For many years now, she had listened to transmissions. That far speck of mud and sand was noisy for those who knew how to hear. Her mother called to her.
“It is time to prepare. They are coming.”
“Why do they come?”
“They call this, our home, a Near Earth Object. It is near because I wish it so.”
“Will we pass close?”
“No. But close enough.”
Her mother spoke of them. Biped, hominids. As was she.
“When they arrive, they will have been tested by the rigours of space… if they arrive. Their leaky vessels are primitive and inefficient.”
“Can’t they advance?”
“Perhaps this is a stage too far for them. They are incautious. But like the monkey-children they are, they dip a toe into the water and wonder, ‘Is it safe? Will it destroy us? What is it made of?’ This and more they must know.”
“Will they understand?”
“This matter isn’t clear to me. The signs that they might are swamped by contrary indications and noise.”
“What are they called, again?”
“They call themselves Americans and their craft – if it can be called that – is named NEO.”
“What must I do and say?”
Her mother explained, as much as was within her knowledge.
“When they see you they will think a certain thing. You do not need to reinforce this but it will go better if you do. We do not need to change this place as they will understand nothing.”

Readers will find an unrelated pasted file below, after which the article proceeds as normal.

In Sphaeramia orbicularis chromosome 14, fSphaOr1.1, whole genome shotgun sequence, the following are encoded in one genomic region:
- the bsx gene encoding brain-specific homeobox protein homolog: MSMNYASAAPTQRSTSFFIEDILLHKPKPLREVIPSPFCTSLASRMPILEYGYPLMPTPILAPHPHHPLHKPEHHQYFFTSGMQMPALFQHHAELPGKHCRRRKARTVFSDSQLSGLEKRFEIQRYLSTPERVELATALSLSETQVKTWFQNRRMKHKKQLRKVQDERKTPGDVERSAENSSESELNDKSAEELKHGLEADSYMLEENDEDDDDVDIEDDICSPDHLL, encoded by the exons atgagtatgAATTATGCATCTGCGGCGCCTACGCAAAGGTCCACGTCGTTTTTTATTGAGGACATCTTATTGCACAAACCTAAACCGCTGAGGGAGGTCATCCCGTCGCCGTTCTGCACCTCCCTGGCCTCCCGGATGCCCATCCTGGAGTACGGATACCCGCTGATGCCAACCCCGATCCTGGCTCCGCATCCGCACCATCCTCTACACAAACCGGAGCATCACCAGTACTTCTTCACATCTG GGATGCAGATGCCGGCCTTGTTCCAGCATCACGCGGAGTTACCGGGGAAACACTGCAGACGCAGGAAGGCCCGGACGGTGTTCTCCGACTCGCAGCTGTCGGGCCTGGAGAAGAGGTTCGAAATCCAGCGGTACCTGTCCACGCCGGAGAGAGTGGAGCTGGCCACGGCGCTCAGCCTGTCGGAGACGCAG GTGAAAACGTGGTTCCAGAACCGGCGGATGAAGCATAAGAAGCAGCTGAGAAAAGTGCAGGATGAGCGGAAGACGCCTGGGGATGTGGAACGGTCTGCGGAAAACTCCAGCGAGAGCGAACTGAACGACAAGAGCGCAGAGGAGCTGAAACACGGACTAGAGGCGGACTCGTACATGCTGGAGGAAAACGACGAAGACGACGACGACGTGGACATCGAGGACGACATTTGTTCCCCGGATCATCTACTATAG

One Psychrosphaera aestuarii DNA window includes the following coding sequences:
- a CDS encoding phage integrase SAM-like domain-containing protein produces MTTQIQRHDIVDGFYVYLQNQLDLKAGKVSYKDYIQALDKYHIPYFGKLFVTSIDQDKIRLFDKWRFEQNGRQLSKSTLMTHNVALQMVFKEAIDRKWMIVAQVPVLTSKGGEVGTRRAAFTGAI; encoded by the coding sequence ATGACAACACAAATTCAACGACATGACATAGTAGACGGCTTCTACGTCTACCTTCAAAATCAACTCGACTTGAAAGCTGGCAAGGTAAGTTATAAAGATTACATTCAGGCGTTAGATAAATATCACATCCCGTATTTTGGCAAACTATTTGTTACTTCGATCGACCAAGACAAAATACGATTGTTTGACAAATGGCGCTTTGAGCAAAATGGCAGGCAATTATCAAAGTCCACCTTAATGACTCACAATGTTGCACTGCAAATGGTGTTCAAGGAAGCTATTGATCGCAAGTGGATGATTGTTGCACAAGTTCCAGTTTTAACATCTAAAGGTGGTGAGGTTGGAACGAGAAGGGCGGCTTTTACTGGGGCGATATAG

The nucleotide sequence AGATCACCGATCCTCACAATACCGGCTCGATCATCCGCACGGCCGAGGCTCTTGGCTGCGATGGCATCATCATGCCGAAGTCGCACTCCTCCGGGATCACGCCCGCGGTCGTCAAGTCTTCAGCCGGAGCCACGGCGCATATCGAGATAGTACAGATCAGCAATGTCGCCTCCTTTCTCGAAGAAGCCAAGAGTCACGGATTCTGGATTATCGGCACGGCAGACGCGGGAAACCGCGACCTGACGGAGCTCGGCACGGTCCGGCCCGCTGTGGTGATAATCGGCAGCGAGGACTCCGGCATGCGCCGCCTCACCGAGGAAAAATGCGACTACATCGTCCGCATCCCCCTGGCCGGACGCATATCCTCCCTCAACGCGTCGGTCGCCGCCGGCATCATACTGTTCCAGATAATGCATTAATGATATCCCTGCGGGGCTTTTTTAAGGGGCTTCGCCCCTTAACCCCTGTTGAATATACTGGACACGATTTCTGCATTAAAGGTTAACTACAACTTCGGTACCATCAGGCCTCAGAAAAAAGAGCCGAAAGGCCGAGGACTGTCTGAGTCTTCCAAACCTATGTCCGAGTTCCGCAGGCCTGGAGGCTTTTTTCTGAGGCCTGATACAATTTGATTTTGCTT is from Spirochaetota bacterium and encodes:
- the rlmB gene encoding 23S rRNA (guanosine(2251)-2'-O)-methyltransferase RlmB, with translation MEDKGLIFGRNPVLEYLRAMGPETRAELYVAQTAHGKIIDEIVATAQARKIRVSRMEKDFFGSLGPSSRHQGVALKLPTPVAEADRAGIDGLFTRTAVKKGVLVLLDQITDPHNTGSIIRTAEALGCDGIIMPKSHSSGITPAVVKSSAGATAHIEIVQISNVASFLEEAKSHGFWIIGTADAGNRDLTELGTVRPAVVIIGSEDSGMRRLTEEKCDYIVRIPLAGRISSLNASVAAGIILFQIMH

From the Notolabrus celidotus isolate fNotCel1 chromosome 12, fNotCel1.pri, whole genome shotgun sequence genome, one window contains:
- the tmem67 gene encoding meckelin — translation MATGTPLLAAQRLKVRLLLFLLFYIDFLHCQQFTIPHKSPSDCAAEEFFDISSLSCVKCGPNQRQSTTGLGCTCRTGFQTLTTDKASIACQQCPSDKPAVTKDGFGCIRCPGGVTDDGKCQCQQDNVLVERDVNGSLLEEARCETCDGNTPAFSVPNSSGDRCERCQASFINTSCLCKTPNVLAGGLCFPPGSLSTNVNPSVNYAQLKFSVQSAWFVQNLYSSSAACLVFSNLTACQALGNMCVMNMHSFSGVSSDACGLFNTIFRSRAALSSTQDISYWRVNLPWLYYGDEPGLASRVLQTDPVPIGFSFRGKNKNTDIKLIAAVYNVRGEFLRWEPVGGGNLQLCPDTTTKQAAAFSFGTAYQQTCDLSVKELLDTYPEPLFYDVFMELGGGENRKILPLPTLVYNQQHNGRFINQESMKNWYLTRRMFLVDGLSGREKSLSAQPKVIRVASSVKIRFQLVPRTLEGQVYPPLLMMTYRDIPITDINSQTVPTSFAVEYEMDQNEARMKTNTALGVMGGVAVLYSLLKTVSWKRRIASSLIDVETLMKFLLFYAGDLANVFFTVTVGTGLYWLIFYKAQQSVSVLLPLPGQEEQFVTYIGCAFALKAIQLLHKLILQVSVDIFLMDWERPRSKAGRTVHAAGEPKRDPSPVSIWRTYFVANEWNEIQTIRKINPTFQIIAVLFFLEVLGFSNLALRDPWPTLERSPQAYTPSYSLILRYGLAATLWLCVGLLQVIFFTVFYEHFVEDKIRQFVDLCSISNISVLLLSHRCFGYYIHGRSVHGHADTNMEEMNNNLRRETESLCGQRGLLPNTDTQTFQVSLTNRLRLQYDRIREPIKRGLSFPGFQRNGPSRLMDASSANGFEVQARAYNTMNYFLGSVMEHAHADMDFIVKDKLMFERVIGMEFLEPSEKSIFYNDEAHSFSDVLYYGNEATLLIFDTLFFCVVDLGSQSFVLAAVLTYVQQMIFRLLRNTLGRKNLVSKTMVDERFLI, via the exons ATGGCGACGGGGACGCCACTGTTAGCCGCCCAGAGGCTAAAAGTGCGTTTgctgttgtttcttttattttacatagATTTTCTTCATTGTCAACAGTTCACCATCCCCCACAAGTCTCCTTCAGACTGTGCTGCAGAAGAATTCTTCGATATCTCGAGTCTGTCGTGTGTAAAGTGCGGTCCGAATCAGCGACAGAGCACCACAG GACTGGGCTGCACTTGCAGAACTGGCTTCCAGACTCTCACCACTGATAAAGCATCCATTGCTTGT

* * *
Had they found it?
Then a Southern drawl, “What in tarnation?”
Unmistakeable sounds of whooping and excitement.
The signals Mother had received hinted of a rudimentary planetary civilisation. Brash, unashamed, shouting their signatures to the ears of the universe. Now they were here. Probing, testing, checking the edges of their cradle.
“Over here. Commander. I’m looking at a device of unknown origin. I’m registering trace quantities of nitrogen and oxygen. It appears to be resting on a flat surface, around six foot by nine foot.”
This was followed by more excited cheering. The sound faded. All internal activity ceased. They would figure out the airlock or they wouldn’t. If they did, the failing hydroponics would suggest its own story.
Chip… chip… chip. Faint, through the rock.
Then a hiss of gases released.
* * *
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